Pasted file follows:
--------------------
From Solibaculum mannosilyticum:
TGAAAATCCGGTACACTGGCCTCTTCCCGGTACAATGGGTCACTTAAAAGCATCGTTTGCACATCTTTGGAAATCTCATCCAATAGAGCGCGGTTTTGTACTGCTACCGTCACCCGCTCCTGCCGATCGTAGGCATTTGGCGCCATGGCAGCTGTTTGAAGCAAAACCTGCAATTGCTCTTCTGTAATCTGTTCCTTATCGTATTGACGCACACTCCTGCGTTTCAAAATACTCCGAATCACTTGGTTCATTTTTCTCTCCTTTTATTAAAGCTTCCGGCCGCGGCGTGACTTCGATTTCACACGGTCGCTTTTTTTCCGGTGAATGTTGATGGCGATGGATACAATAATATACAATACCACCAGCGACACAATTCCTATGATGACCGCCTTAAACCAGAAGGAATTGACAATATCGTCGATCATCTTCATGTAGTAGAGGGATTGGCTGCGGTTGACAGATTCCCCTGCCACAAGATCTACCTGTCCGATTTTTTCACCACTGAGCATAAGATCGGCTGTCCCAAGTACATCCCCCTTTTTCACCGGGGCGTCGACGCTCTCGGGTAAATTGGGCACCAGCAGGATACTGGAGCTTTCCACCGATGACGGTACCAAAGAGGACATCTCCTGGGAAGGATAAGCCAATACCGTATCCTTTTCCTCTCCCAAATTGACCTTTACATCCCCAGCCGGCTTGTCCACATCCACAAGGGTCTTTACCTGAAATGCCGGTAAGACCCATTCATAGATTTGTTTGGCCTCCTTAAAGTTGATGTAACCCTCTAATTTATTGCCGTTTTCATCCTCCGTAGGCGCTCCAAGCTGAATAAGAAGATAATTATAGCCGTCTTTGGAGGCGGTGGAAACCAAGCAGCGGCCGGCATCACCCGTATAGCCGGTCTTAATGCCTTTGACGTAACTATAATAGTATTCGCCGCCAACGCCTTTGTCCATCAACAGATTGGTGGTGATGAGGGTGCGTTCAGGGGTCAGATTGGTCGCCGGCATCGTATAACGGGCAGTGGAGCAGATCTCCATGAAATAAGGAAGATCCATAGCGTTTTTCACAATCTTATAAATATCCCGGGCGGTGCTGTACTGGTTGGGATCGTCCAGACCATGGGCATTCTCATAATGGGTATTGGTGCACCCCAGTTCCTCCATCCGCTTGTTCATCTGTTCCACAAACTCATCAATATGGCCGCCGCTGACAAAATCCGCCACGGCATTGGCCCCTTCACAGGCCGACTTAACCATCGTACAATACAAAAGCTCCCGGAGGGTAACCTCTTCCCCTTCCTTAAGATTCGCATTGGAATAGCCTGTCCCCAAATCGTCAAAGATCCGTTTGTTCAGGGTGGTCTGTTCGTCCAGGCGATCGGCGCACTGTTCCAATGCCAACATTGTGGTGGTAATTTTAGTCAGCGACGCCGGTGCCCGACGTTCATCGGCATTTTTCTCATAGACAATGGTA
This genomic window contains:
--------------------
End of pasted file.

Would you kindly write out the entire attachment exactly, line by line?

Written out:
From Solibaculum mannosilyticum:
TGAAAATCCGGTACACTGGCCTCTTCCCGGTACAATGGGTCACTTAAAAGCATCGTTTGCACATCTTTGGAAATCTCATCCAATAGAGCGCGGTTTTGTACTGCTACCGTCACCCGCTCCTGCCGATCGTAGGCATTTGGCGCCATGGCAGCTGTTTGAAGCAAAACCTGCAATTGCTCTTCTGTAATCTGTTCCTTATCGTATTGACGCACACTCCTGCGTTTCAAAATACTCCGAATCACTTGGTTCATTTTTCTCTCCTTTTATTAAAGCTTCCGGCCGCGGCGTGACTTCGATTTCACACGGTCGCTTTTTTTCCGGTGAATGTTGATGGCGATGGATACAATAATATACAATACCACCAGCGACACAATTCCTATGATGACCGCCTTAAACCAGAAGGAATTGACAATATCGTCGATCATCTTCATGTAGTAGAGGGATTGGCTGCGGTTGACAGATTCCCCTGCCACAAGATCTACCTGTCCGATTTTTTCACCACTGAGCATAAGATCGGCTGTCCCAAGTACATCCCCCTTTTTCACCGGGGCGTCGACGCTCTCGGGTAAATTGGGCACCAGCAGGATACTGGAGCTTTCCACCGATGACGGTACCAAAGAGGACATCTCCTGGGAAGGATAAGCCAATACCGTATCCTTTTCCTCTCCCAAATTGACCTTTACATCCCCAGCCGGCTTGTCCACATCCACAAGGGTCTTTACCTGAAATGCCGGTAAGACCCATTCATAGATTTGTTTGGCCTCCTTAAAGTTGATGTAACCCTCTAATTTATTGCCGTTTTCATCCTCCGTAGGCGCTCCAAGCTGAATAAGAAGATAATTATAGCCGTCTTTGGAGGCGGTGGAAACCAAGCAGCGGCCGGCATCACCCGTATAGCCGGTCTTAATGCCTTTGACGTAACTATAATAGTATTCGCCGCCAACGCCTTTGTCCATCAACAGATTGGTGGTGATGAGGGTGCGTTCAGGGGTCAGATTGGTCGCCGGCATCGTATAACGGGCAGTGGAGCAGATCTCCATGAAATAAGGAAGATCCATAGCGTTTTTCACAATCTTATAAATATCCCGGGCGGTGCTGTACTGGTTGGGATCGTCCAGACCATGGGCATTCTCATAATGGGTATTGGTGCACCCCAGTTCCTCCATCCGCTTGTTCATCTGTTCCACAAACTCATCAATATGGCCGCCGCTGACAAAATCCGCCACGGCATTGGCCCCTTCACAGGCCGACTTAACCATCGTACAATACAAAAGCTCCCGGAGGGTAACCTCTTCCCCTTCCTTAAGATTCGCATTGGAATAGCCTGTCCCCAAATCGTCAAAGATCCGTTTGTTCAGGGTGGTCTGTTCGTCCAGGCGATCGGCGCACTGTTCCAATGCCAACATTGTGGTGGTAATTTTAGTCAGCGACGCCGGTGCCCGACGTTCATCGGCATTTTTCTCATAGACAATGGTA
This genomic window contains: